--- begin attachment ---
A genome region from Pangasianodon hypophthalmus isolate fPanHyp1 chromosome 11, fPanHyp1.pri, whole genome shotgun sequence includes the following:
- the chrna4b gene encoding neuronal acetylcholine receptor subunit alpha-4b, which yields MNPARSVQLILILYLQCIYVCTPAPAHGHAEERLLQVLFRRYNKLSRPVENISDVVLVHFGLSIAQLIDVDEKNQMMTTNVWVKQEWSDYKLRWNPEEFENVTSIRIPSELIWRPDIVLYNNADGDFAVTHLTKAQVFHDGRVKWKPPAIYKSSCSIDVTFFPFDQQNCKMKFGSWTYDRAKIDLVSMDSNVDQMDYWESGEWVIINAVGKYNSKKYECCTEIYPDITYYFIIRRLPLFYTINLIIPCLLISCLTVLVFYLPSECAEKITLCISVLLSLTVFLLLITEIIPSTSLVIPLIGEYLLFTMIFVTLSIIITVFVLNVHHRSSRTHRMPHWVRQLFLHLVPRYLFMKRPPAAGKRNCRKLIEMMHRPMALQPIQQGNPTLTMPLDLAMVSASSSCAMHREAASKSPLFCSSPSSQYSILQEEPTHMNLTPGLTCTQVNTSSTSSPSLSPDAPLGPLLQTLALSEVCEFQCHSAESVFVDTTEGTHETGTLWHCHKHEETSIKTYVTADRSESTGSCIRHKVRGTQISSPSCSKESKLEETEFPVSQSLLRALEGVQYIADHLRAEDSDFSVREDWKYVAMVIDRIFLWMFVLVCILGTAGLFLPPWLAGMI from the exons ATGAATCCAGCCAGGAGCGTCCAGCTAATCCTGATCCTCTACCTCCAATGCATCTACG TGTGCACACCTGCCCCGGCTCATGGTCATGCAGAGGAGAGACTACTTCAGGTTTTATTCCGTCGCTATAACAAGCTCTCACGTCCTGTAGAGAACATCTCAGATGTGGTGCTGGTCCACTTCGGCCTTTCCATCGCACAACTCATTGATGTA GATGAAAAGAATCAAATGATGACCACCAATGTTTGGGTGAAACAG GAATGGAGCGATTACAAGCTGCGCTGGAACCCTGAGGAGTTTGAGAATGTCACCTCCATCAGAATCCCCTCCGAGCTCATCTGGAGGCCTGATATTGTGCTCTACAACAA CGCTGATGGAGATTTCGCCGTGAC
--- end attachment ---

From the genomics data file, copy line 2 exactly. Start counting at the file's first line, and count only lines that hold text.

- the chrna4b gene encoding neuronal acetylcholine receptor subunit alpha-4b, which yields MNPARSVQLILILYLQCIYVCTPAPAHGHAEERLLQVLFRRYNKLSRPVENISDVVLVHFGLSIAQLIDVDEKNQMMTTNVWVKQEWSDYKLRWNPEEFENVTSIRIPSELIWRPDIVLYNNADGDFAVTHLTKAQVFHDGRVKWKPPAIYKSSCSIDVTFFPFDQQNCKMKFGSWTYDRAKIDLVSMDSNVDQMDYWESGEWVIINAVGKYNSKKYECCTEIYPDITYYFIIRRLPLFYTINLIIPCLLISCLTVLVFYLPSECAEKITLCISVLLSLTVFLLLITEIIPSTSLVIPLIGEYLLFTMIFVTLSIIITVFVLNVHHRSSRTHRMPHWVRQLFLHLVPRYLFMKRPPAAGKRNCRKLIEMMHRPMALQPIQQGNPTLTMPLDLAMVSASSSCAMHREAASKSPLFCSSPSSQYSILQEEPTHMNLTPGLTCTQVNTSSTSSPSLSPDAPLGPLLQTLALSEVCEFQCHSAESVFVDTTEGTHETGTLWHCHKHEETSIKTYVTADRSESTGSCIRHKVRGTQISSPSCSKESKLEETEFPVSQSLLRALEGVQYIADHLRAEDSDFSVREDWKYVAMVIDRIFLWMFVLVCILGTAGLFLPPWLAGMI from the exons ATGAATCCAGCCAGGAGCGTCCAGCTAATCCTGATCCTCTACCTCCAATGCATCTACG TGTGCACACCTGCCCCGGCTCATGGTCATGCAGAGGAGAGACTACTTCAGGTTTTATTCCGTCGCTATAACAAGCTCTCACGTCCTGTAGAGAACATCTCAGATGTGGTGCTGGTCCACTTCGGCCTTTCCATCGCACAACTCATTGATGTA GATGAAAAGAATCAAATGATGACCACCAATGTTTGGGTGAAACAG GAATGGAGCGATTACAAGCTGCGCTGGAACCCTGAGGAGTTTGAGAATGTCACCTCCATCAGAATCCCCTCCGAGCTCATCTGGAGGCCTGATATTGTGCTCTACAACAA CGCTGATGGAGATTTCGCCGTGAC